Heaven is a place where nothing ever happens.

One difference between songwriting and scholarly essays is that we’re not allowed to repeat ourselves at the beginning of sentences just for the rhythm.

We say things best when we say things straight with minimal punctuation in sentences that drive directly to their point without detours or turning back. We say: Heaven is a place where nothing ever happens, instead of what David Byrne says in that Talking Heads song called “Heaven”:

Heaven,
Heaven is a place,
A place where nothing,
Nothing ever happens.

If your writing ever starts to repeat itself within sentences or in transitions to new paragraphs, taking a few steps backward before lurching one step forward, try to remember the simple beauty of “Heaven is a place where nothing ever happens.” And if I ever quote this line to you in comments, please remember what it means.

Another good example from the Foo Fighters:

All my life I’ve been searching for something,
Something never comes, never leads to nothing,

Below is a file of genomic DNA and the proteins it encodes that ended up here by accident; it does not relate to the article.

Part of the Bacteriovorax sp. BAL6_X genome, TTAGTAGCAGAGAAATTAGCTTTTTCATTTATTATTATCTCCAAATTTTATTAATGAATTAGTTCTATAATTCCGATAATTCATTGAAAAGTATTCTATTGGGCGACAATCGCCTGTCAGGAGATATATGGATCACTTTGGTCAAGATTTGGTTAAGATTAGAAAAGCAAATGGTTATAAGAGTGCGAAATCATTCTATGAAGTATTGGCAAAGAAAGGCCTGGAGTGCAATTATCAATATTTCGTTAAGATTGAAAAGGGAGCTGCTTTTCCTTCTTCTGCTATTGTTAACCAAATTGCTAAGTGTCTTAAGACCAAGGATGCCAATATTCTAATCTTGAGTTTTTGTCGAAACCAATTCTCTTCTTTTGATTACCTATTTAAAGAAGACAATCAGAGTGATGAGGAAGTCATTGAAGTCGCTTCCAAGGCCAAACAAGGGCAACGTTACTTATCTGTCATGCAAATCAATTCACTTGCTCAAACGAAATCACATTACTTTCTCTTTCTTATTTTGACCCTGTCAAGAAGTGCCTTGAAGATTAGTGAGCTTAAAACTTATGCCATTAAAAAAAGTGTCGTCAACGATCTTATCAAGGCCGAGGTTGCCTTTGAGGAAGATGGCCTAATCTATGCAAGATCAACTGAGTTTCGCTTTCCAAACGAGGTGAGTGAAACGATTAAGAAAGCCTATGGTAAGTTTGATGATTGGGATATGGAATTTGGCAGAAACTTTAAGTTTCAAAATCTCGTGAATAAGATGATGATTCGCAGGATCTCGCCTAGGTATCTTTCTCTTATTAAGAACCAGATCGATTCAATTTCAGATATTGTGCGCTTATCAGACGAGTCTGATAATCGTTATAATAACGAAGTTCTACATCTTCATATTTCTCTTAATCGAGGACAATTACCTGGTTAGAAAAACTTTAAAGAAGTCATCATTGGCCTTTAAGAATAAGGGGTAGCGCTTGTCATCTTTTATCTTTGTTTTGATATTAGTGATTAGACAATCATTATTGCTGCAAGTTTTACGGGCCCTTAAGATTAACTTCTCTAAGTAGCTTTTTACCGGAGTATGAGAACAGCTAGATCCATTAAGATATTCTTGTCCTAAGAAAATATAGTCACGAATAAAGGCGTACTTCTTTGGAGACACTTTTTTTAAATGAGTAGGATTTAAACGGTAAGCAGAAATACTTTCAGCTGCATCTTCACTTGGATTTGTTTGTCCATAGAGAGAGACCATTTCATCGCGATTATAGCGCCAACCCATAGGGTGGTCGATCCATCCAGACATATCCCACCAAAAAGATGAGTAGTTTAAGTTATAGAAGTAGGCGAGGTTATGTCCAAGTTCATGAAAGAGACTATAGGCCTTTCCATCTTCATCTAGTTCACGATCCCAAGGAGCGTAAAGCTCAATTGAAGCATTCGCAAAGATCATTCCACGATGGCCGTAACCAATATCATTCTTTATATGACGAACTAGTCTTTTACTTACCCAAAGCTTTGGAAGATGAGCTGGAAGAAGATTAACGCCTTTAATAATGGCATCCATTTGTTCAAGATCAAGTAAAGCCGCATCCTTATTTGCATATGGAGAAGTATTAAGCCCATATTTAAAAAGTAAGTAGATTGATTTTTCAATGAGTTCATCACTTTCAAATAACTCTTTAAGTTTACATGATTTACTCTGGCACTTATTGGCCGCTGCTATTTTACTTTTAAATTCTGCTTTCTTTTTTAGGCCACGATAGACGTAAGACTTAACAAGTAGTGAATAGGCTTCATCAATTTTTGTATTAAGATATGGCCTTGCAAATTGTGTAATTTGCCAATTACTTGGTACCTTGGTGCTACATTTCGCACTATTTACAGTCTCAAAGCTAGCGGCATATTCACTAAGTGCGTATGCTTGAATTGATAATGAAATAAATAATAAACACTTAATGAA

Nothing satisfies but I’m getting close,
Closer to the prize at the end of the rope.

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About davidbdale

Inventor of and sole practitioner of 299-word Very Short Novels. www.davidbdale.wordpress.com
This entry was posted in David Hodges, Professor Post, Writing Tips. Bookmark the permalink.

One Response to Heaven is a place where nothing ever happens.

  1. davidbdale says:

    Thanks for the “like,” Shannon. Stop by any time, and feel free to comment, please. My students will be happy to know their hard work has an audience outside our class.

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